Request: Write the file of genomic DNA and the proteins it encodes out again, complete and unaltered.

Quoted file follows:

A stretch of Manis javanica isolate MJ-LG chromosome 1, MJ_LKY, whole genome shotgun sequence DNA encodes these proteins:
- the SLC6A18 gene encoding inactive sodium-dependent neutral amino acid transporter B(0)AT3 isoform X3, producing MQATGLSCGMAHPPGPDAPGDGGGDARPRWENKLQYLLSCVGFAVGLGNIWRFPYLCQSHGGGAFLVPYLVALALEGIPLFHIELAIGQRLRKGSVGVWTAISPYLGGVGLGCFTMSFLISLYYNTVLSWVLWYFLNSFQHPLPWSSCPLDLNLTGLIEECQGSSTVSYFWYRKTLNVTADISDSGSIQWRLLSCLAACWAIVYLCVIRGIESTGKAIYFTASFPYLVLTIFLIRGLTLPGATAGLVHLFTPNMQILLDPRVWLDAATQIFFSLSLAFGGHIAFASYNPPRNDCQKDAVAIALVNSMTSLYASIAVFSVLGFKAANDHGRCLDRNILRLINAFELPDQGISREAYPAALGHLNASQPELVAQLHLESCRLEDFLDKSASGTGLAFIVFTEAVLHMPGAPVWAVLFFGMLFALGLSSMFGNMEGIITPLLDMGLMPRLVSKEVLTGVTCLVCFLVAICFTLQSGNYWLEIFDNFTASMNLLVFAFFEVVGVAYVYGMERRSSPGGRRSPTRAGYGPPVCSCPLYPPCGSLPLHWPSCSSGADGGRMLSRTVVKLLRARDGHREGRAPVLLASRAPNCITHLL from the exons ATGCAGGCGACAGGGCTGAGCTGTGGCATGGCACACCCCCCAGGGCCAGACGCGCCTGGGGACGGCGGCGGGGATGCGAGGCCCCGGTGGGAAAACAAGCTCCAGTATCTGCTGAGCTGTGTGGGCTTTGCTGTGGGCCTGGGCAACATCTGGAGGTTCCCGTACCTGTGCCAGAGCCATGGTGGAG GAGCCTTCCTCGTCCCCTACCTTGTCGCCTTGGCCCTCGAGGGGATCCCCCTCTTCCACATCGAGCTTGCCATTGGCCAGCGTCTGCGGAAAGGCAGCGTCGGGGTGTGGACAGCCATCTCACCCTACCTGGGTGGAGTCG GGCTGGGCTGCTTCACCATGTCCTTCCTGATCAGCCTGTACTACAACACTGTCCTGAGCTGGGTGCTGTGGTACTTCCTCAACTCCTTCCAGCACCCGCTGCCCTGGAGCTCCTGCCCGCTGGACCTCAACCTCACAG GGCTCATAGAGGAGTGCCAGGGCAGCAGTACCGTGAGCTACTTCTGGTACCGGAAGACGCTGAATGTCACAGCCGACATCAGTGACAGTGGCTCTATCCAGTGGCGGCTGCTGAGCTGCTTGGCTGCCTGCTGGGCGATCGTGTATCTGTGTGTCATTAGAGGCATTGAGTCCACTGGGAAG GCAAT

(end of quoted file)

A stretch of Manis javanica isolate MJ-LG chromosome 1, MJ_LKY, whole genome shotgun sequence DNA encodes these proteins:
- the SLC6A18 gene encoding inactive sodium-dependent neutral amino acid transporter B(0)AT3 isoform X3, producing MQATGLSCGMAHPPGPDAPGDGGGDARPRWENKLQYLLSCVGFAVGLGNIWRFPYLCQSHGGGAFLVPYLVALALEGIPLFHIELAIGQRLRKGSVGVWTAISPYLGGVGLGCFTMSFLISLYYNTVLSWVLWYFLNSFQHPLPWSSCPLDLNLTGLIEECQGSSTVSYFWYRKTLNVTADISDSGSIQWRLLSCLAACWAIVYLCVIRGIESTGKAIYFTASFPYLVLTIFLIRGLTLPGATAGLVHLFTPNMQILLDPRVWLDAATQIFFSLSLAFGGHIAFASYNPPRNDCQKDAVAIALVNSMTSLYASIAVFSVLGFKAANDHGRCLDRNILRLINAFELPDQGISREAYPAALGHLNASQPELVAQLHLESCRLEDFLDKSASGTGLAFIVFTEAVLHMPGAPVWAVLFFGMLFALGLSSMFGNMEGIITPLLDMGLMPRLVSKEVLTGVTCLVCFLVAICFTLQSGNYWLEIFDNFTASMNLLVFAFFEVVGVAYVYGMERRSSPGGRRSPTRAGYGPPVCSCPLYPPCGSLPLHWPSCSSGADGGRMLSRTVVKLLRARDGHREGRAPVLLASRAPNCITHLL from the exons ATGCAGGCGACAGGGCTGAGCTGTGGCATGGCACACCCCCCAGGGCCAGACGCGCCTGGGGACGGCGGCGGGGATGCGAGGCCCCGGTGGGAAAACAAGCTCCAGTATCTGCTGAGCTGTGTGGGCTTTGCTGTGGGCCTGGGCAACATCTGGAGGTTCCCGTACCTGTGCCAGAGCCATGGTGGAG GAGCCTTCCTCGTCCCCTACCTTGTCGCCTTGGCCCTCGAGGGGATCCCCCTCTTCCACATCGAGCTTGCCATTGGCCAGCGTCTGCGGAAAGGCAGCGTCGGGGTGTGGACAGCCATCTCACCCTACCTGGGTGGAGTCG GGCTGGGCTGCTTCACCATGTCCTTCCTGATCAGCCTGTACTACAACACTGTCCTGAGCTGGGTGCTGTGGTACTTCCTCAACTCCTTCCAGCACCCGCTGCCCTGGAGCTCCTGCCCGCTGGACCTCAACCTCACAG GGCTCATAGAGGAGTGCCAGGGCAGCAGTACCGTGAGCTACTTCTGGTACCGGAAGACGCTGAATGTCACAGCCGACATCAGTGACAGTGGCTCTATCCAGTGGCGGCTGCTGAGCTGCTTGGCTGCCTGCTGGGCGATCGTGTATCTGTGTGTCATTAGAGGCATTGAGTCCACTGGGAAG GCAAT